Zvi Gotheiner began dancing at 17, and soon after formed his first performance group. He came to New York in 1978 on a dance scholarship from the America Israel Cultural Foundation, and went on to dance with the Joyce Trisler Dance Company, Feld Ballets/NY, and the Bat-Sheva Dance Company. After directing Tamar Ramle and the Jerusalem Tamar Dance Companies in Israel and the Israeli Chamber Dance Company in New York, he founded ZviDance (previously, Zvi Gotheiner & Dancers) in 1989. The company’s performances have received critical acclaim in New York City at The Kitchen, The Joyce Theater, Joyce Soho, The Fiorello Festival, Lincoln Center Out-of-Doors, and Central Park’s SummerStage, as well as a variety of experimental venues. Zvi is a recipient of two New York Foundation for the Arts choreography fellowships and The National Arts Club Weiselberg Award, and has received commissions from Zurich Tanz Theater, Utah’s Repertory Dance Theater, Colloquium Contemporary Dance Exchange, the American Dance Festival, and three commissions from the Joyce Theater’s Altogether Different series. He has earned an international reputation as a ballet teacher. In New York, he serves as a company teacher for the Alvin Ailey American Dance Theater and teaches ballet regularly at City Center.
1) What or who inspired you to want to be an artist?
First, I was recognized as a child with a musical talent. I chose to play the violin, but don’t ask me why. I progressed rather quickly and was given the best teachers at that time in Israel. I knew I was destined to be a musician. WhenI was about 17, I saw the Bat-Sheva Dance Company and had a revelation watching them perform. My life then took a U turn and I never looked back. Throughout the years dancing and choreographing, many artists and teachers inspired me , among them: Gertrud Kraus, Maggie Black, Jiri Kyllian, Pina Bausch, to name a few.
2) What was your creative journey that has brought you to where you are in your career today?
While tranining as a dancer, I didn’t think about choreographing. I was totally immersed in the daily routine of taking class in the morning, rehearsing during the day, and dropping dead in the evening, and then doing the same the next day. A bad knee injury that took me out of this cycle, and I started contemplating the idea of trying to create dances. I was a choreographer for 10 years before making a work that I felt had my signature. And the next year my company was invited to perform at the Joyce Theater. My career as a choreographer took off.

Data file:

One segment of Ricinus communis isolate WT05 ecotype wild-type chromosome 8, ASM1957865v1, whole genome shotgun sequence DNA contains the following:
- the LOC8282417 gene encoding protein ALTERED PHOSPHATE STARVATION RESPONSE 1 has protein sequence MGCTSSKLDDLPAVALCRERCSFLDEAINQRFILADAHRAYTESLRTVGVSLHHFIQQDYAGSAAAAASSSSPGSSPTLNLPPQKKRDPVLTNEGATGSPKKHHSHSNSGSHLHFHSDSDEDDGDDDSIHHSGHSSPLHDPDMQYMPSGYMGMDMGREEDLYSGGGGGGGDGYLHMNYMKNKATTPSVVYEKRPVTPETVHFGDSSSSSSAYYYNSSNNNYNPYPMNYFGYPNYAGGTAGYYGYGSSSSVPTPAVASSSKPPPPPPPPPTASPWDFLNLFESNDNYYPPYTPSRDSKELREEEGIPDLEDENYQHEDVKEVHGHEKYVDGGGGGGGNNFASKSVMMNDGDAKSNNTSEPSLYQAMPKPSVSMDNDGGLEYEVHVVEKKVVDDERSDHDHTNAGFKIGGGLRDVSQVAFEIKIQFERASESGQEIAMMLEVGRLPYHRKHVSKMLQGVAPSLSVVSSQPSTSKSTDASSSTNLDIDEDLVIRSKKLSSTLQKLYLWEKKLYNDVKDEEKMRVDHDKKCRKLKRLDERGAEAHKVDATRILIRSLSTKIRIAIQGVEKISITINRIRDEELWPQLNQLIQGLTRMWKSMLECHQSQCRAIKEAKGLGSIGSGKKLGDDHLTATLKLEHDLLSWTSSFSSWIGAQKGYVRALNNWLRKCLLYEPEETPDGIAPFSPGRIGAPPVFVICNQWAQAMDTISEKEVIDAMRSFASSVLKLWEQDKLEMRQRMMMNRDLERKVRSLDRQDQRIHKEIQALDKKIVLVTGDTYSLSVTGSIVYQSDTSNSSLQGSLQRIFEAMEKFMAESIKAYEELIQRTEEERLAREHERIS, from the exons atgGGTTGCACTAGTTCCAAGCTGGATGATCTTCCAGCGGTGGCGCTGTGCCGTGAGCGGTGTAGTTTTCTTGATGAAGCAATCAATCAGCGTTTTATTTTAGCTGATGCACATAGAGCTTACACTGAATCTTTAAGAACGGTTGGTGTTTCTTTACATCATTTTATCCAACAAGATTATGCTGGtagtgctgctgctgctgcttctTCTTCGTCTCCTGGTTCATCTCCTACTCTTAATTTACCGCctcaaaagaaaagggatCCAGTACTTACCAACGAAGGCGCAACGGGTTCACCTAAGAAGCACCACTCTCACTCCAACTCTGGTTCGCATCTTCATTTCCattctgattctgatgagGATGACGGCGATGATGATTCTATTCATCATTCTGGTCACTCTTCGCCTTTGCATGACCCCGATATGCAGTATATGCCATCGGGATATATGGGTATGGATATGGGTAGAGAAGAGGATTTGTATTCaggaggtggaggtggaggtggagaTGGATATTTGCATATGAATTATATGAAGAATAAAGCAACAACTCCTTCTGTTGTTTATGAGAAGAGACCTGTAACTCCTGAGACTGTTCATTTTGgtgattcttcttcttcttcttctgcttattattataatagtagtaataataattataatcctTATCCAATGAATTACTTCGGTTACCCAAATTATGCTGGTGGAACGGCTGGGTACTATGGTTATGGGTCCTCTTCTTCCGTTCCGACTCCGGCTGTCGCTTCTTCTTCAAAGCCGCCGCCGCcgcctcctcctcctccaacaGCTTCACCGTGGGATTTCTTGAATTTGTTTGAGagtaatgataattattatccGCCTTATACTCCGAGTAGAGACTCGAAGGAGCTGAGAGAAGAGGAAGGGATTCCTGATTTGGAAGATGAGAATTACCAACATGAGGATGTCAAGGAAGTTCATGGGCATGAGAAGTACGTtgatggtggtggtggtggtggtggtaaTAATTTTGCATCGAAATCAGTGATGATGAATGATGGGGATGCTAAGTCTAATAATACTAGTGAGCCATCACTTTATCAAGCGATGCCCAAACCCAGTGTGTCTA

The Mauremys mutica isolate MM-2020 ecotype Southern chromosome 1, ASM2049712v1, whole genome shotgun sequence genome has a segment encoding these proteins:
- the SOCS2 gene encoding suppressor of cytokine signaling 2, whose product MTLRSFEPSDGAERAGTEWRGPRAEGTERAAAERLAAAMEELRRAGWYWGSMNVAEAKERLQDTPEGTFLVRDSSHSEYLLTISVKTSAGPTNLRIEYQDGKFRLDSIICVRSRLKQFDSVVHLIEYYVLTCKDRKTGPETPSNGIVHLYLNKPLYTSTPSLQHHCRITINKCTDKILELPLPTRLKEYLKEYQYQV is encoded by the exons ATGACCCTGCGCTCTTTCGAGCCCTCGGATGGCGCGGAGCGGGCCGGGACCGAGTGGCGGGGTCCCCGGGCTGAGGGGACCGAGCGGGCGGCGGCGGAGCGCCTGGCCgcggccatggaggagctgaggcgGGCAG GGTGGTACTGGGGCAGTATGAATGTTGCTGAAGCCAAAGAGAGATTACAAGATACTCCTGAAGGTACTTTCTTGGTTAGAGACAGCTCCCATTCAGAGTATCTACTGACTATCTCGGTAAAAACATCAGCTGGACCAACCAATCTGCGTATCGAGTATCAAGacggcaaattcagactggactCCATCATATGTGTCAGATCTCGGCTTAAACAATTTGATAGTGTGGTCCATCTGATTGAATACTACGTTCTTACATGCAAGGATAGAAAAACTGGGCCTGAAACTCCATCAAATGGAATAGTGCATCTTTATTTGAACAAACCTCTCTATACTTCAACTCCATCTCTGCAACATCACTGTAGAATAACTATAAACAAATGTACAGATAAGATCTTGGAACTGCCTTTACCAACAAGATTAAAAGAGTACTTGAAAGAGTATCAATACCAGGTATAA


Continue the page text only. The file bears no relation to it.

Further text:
3) What do you need as an artist today?
4) What creative project are you working on now?
I am in the midst of choreographing a new work titled “Sky and Water,” inspired by the work of M. C. Escher. Also, I am “brewing” a work for next season, titled “Surveillance,” reflecting on the role of technology in making us feel safe.
5) Where do you see yourself and your career in 10 years?
In the dance studio, making new moves…
6) What does it mean to you to be an Israeli artist?
I am Israeli born, and my nerves are connected to this tormented lend. My work, although very much influenced by American dance, is coming from a deep link to my upbringing and to the landscape of my childhood. I am not always creating work that, at first experience, is unmistakbly Israeli, but with a closer look you will identify the Israeli linkage.
7) What does it mean to you to have an organization like AICF available in the art world?
AICF came into my life at a crucial time. It gave me the encouragement and validation that I was in the right direction pursuing a career in the arts, and also gave me the opportunity to expend my horizon beyond my imagination at that time. I can’t comprehend my present achievements without that generous support few decades ago. And for that, I am eternally grateful.